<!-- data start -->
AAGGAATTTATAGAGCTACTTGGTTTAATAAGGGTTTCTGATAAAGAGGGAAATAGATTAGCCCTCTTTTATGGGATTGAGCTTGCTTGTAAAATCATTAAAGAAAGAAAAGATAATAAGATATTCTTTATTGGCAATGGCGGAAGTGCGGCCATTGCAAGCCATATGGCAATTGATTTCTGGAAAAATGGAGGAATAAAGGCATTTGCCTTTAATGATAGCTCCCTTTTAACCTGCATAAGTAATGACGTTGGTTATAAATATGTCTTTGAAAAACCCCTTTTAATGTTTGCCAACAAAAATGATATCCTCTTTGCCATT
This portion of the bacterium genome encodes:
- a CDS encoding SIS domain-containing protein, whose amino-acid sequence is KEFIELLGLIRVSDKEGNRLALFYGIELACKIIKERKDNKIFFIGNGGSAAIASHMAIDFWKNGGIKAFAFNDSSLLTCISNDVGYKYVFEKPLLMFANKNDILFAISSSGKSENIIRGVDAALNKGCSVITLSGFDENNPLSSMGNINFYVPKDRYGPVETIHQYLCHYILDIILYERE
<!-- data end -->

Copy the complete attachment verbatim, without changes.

AAGGAATTTATAGAGCTACTTGGTTTAATAAGGGTTTCTGATAAAGAGGGAAATAGATTAGCCCTCTTTTATGGGATTGAGCTTGCTTGTAAAATCATTAAAGAAAGAAAAGATAATAAGATATTCTTTATTGGCAATGGCGGAAGTGCGGCCATTGCAAGCCATATGGCAATTGATTTCTGGAAAAATGGAGGAATAAAGGCATTTGCCTTTAATGATAGCTCCCTTTTAACCTGCATAAGTAATGACGTTGGTTATAAATATGTCTTTGAAAAACCCCTTTTAATGTTTGCCAACAAAAATGATATCCTCTTTGCCATT
This portion of the bacterium genome encodes:
- a CDS encoding SIS domain-containing protein, whose amino-acid sequence is KEFIELLGLIRVSDKEGNRLALFYGIELACKIIKERKDNKIFFIGNGGSAAIASHMAIDFWKNGGIKAFAFNDSSLLTCISNDVGYKYVFEKPLLMFANKNDILFAISSSGKSENIIRGVDAALNKGCSVITLSGFDENNPLSSMGNINFYVPKDRYGPVETIHQYLCHYILDIILYERE